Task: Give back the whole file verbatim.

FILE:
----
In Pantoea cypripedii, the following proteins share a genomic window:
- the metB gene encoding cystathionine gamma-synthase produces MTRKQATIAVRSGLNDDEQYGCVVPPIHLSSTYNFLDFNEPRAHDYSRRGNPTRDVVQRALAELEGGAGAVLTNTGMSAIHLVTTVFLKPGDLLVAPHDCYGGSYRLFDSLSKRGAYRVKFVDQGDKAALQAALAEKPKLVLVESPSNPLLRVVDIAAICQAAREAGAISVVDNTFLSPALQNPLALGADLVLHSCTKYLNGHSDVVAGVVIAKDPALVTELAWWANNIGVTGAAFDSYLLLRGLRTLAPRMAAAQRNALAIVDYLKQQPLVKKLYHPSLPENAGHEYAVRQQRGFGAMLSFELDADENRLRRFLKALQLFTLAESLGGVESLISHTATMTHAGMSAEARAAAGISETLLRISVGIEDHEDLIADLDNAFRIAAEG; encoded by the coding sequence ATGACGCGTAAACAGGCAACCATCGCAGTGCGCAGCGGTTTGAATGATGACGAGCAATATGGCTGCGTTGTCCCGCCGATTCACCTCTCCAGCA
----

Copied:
In Pantoea cypripedii, the following proteins share a genomic window:
- the metB gene encoding cystathionine gamma-synthase produces MTRKQATIAVRSGLNDDEQYGCVVPPIHLSSTYNFLDFNEPRAHDYSRRGNPTRDVVQRALAELEGGAGAVLTNTGMSAIHLVTTVFLKPGDLLVAPHDCYGGSYRLFDSLSKRGAYRVKFVDQGDKAALQAALAEKPKLVLVESPSNPLLRVVDIAAICQAAREAGAISVVDNTFLSPALQNPLALGADLVLHSCTKYLNGHSDVVAGVVIAKDPALVTELAWWANNIGVTGAAFDSYLLLRGLRTLAPRMAAAQRNALAIVDYLKQQPLVKKLYHPSLPENAGHEYAVRQQRGFGAMLSFELDADENRLRRFLKALQLFTLAESLGGVESLISHTATMTHAGMSAEARAAAGISETLLRISVGIEDHEDLIADLDNAFRIAAEG; encoded by the coding sequence ATGACGCGTAAACAGGCAACCATCGCAGTGCGCAGCGGTTTGAATGATGACGAGCAATATGGCTGCGTTGTCCCGCCGATTCACCTCTCCAGCA